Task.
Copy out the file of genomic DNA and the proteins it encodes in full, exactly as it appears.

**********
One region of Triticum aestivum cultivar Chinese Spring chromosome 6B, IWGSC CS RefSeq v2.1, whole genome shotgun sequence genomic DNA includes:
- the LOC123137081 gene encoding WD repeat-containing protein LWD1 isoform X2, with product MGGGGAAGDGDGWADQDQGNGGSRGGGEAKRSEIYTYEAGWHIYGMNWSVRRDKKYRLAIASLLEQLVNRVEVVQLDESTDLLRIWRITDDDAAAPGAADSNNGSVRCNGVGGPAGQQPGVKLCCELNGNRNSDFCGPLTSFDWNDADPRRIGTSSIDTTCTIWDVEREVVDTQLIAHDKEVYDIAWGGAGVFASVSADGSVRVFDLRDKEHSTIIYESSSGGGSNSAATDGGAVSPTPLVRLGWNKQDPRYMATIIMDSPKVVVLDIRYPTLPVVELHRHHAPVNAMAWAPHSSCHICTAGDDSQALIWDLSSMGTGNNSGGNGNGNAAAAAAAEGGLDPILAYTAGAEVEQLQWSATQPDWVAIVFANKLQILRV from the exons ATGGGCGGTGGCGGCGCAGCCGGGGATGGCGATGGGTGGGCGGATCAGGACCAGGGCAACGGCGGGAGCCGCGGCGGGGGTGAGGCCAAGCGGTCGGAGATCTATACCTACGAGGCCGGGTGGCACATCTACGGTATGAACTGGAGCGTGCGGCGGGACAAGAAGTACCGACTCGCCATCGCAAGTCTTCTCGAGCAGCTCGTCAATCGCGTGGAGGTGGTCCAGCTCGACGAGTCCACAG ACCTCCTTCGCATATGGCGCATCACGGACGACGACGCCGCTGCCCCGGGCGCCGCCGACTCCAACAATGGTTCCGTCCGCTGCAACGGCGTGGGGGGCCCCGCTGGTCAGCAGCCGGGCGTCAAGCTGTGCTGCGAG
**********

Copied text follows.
One region of Triticum aestivum cultivar Chinese Spring chromosome 6B, IWGSC CS RefSeq v2.1, whole genome shotgun sequence genomic DNA includes:
- the LOC123137081 gene encoding WD repeat-containing protein LWD1 isoform X2, with product MGGGGAAGDGDGWADQDQGNGGSRGGGEAKRSEIYTYEAGWHIYGMNWSVRRDKKYRLAIASLLEQLVNRVEVVQLDESTDLLRIWRITDDDAAAPGAADSNNGSVRCNGVGGPAGQQPGVKLCCELNGNRNSDFCGPLTSFDWNDADPRRIGTSSIDTTCTIWDVEREVVDTQLIAHDKEVYDIAWGGAGVFASVSADGSVRVFDLRDKEHSTIIYESSSGGGSNSAATDGGAVSPTPLVRLGWNKQDPRYMATIIMDSPKVVVLDIRYPTLPVVELHRHHAPVNAMAWAPHSSCHICTAGDDSQALIWDLSSMGTGNNSGGNGNGNAAAAAAAEGGLDPILAYTAGAEVEQLQWSATQPDWVAIVFANKLQILRV from the exons ATGGGCGGTGGCGGCGCAGCCGGGGATGGCGATGGGTGGGCGGATCAGGACCAGGGCAACGGCGGGAGCCGCGGCGGGGGTGAGGCCAAGCGGTCGGAGATCTATACCTACGAGGCCGGGTGGCACATCTACGGTATGAACTGGAGCGTGCGGCGGGACAAGAAGTACCGACTCGCCATCGCAAGTCTTCTCGAGCAGCTCGTCAATCGCGTGGAGGTGGTCCAGCTCGACGAGTCCACAG ACCTCCTTCGCATATGGCGCATCACGGACGACGACGCCGCTGCCCCGGGCGCCGCCGACTCCAACAATGGTTCCGTCCGCTGCAACGGCGTGGGGGGCCCCGCTGGTCAGCAGCCGGGCGTCAAGCTGTGCTGCGAG